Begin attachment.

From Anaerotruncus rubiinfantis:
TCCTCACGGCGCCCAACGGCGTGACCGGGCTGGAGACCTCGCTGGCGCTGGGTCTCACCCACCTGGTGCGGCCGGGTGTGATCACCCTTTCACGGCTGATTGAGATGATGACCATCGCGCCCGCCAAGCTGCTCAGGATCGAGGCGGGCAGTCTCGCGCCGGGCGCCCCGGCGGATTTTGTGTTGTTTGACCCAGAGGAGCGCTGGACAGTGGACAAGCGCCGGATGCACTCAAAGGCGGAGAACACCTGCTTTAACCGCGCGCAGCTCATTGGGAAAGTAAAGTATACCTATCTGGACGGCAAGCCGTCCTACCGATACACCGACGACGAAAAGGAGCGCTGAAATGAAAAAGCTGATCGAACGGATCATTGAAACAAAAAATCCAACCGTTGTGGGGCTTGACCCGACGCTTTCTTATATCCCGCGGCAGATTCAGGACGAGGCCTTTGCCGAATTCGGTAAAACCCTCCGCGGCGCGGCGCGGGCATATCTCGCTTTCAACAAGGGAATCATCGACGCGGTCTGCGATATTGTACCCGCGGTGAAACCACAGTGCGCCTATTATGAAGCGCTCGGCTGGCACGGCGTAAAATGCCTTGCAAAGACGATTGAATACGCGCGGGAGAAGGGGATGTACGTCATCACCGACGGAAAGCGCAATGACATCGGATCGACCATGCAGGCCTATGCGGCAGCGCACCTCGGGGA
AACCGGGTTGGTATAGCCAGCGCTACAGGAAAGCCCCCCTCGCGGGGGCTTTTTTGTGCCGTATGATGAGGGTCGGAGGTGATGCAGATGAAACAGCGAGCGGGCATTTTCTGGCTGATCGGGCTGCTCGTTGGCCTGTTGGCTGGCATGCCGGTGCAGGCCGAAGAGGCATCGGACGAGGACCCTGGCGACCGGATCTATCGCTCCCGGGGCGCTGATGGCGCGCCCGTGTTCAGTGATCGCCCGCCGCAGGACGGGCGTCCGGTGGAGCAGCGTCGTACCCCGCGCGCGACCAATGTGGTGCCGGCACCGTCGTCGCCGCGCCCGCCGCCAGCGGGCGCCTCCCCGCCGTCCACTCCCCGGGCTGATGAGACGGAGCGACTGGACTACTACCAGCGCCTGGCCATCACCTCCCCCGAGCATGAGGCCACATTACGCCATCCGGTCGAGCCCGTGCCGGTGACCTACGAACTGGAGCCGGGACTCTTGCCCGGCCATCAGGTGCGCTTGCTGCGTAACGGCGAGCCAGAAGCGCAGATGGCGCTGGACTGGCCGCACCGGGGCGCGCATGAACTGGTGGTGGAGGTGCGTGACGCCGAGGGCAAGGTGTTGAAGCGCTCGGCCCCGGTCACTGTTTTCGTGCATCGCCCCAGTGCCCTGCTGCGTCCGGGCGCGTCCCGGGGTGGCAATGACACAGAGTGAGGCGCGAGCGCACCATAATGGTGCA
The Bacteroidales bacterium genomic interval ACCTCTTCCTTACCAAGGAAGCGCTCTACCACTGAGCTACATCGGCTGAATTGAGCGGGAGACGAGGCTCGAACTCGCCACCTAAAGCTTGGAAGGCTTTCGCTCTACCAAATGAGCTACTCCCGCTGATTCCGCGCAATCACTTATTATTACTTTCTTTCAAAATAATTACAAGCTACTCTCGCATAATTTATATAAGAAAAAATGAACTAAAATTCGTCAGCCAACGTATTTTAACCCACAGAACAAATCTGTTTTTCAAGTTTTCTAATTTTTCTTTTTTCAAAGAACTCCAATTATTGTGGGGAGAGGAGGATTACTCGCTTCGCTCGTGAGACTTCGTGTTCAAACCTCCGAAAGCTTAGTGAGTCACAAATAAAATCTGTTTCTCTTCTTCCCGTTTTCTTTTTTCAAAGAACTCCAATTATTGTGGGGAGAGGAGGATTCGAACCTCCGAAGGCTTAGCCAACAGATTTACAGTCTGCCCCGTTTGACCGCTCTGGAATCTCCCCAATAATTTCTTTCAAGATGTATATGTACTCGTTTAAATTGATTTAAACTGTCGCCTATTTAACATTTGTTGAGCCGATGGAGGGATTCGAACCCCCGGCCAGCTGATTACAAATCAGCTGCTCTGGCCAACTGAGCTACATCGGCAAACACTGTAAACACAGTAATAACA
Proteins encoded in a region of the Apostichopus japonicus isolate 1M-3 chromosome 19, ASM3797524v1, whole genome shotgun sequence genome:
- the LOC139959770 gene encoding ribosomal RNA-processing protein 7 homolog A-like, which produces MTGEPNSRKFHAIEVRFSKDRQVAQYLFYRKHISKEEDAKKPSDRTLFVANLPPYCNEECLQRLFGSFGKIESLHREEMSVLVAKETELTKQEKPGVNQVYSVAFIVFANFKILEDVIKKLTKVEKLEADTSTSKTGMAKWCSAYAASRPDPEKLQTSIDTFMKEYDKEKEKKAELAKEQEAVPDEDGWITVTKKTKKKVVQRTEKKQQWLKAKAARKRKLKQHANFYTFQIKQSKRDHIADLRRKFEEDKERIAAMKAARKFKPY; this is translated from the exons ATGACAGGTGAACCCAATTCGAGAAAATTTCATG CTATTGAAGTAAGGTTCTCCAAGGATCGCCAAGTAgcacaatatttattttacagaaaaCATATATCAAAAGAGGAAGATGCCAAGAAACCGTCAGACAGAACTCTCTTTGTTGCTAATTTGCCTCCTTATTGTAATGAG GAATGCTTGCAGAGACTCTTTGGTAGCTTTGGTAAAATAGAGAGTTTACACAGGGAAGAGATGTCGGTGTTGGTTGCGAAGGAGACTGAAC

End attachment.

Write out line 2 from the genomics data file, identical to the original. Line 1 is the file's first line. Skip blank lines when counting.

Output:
TCCTCACGGCGCCCAACGGCGTGACCGGGCTGGAGACCTCGCTGGCGCTGGGTCTCACCCACCTGGTGCGGCCGGGTGTGATCACCCTTTCACGGCTGATTGAGATGATGACCATCGCGCCCGCCAAGCTGCTCAGGATCGAGGCGGGCAGTCTCGCGCCGGGCGCCCCGGCGGATTTTGTGTTGTTTGACCCAGAGGAGCGCTGGACAGTGGACAAGCGCCGGATGCACTCAAAGGCGGAGAACACCTGCTTTAACCGCGCGCAGCTCATTGGGAAAGTAAAGTATACCTATCTGGACGGCAAGCCGTCCTACCGATACACCGACGACGAAAAGGAGCGCTGAAATGAAAAAGCTGATCGAACGGATCATTGAAACAAAAAATCCAACCGTTGTGGGGCTTGACCCGACGCTTTCTTATATCCCGCGGCAGATTCAGGACGAGGCCTTTGCCGAATTCGGTAAAACCCTCCGCGGCGCGGCGCGGGCATATCTCGCTTTCAACAAGGGAATCATCGACGCGGTCTGCGATATTGTACCCGCGGTGAAACCACAGTGCGCCTATTATGAAGCGCTCGGCTGGCACGGCGTAAAATGCCTTGCAAAGACGATTGAATACGCGCGGGAGAAGGGGATGTACGTCATCACCGACGGAAAGCGCAATGACATCGGATCGACCATGCAGGCCTATGCGGCAGCGCACCTCGGGGA